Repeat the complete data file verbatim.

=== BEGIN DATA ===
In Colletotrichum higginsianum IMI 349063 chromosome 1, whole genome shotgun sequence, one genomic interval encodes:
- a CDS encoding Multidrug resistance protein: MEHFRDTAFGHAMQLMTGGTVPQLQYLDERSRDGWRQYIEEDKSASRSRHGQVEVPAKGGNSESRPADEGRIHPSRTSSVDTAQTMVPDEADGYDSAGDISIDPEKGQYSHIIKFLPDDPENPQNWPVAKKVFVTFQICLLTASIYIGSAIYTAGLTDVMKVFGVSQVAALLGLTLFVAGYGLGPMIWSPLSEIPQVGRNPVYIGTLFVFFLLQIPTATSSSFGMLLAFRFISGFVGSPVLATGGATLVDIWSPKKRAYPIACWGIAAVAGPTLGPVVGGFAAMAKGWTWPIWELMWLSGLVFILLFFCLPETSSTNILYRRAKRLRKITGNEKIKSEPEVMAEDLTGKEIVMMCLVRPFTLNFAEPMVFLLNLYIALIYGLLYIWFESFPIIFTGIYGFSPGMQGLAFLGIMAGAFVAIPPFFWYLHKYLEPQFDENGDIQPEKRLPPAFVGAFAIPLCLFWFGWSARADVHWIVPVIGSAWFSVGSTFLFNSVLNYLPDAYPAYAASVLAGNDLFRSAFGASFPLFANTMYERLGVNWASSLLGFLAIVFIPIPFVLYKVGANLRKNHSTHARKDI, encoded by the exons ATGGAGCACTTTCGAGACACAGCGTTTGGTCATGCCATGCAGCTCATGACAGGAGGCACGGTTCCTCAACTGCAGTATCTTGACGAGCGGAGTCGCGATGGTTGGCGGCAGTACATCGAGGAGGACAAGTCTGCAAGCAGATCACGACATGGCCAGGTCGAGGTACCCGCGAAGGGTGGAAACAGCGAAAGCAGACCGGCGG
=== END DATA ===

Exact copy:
In Colletotrichum higginsianum IMI 349063 chromosome 1, whole genome shotgun sequence, one genomic interval encodes:
- a CDS encoding Multidrug resistance protein: MEHFRDTAFGHAMQLMTGGTVPQLQYLDERSRDGWRQYIEEDKSASRSRHGQVEVPAKGGNSESRPADEGRIHPSRTSSVDTAQTMVPDEADGYDSAGDISIDPEKGQYSHIIKFLPDDPENPQNWPVAKKVFVTFQICLLTASIYIGSAIYTAGLTDVMKVFGVSQVAALLGLTLFVAGYGLGPMIWSPLSEIPQVGRNPVYIGTLFVFFLLQIPTATSSSFGMLLAFRFISGFVGSPVLATGGATLVDIWSPKKRAYPIACWGIAAVAGPTLGPVVGGFAAMAKGWTWPIWELMWLSGLVFILLFFCLPETSSTNILYRRAKRLRKITGNEKIKSEPEVMAEDLTGKEIVMMCLVRPFTLNFAEPMVFLLNLYIALIYGLLYIWFESFPIIFTGIYGFSPGMQGLAFLGIMAGAFVAIPPFFWYLHKYLEPQFDENGDIQPEKRLPPAFVGAFAIPLCLFWFGWSARADVHWIVPVIGSAWFSVGSTFLFNSVLNYLPDAYPAYAASVLAGNDLFRSAFGASFPLFANTMYERLGVNWASSLLGFLAIVFIPIPFVLYKVGANLRKNHSTHARKDI, encoded by the exons ATGGAGCACTTTCGAGACACAGCGTTTGGTCATGCCATGCAGCTCATGACAGGAGGCACGGTTCCTCAACTGCAGTATCTTGACGAGCGGAGTCGCGATGGTTGGCGGCAGTACATCGAGGAGGACAAGTCTGCAAGCAGATCACGACATGGCCAGGTCGAGGTACCCGCGAAGGGTGGAAACAGCGAAAGCAGACCGGCGG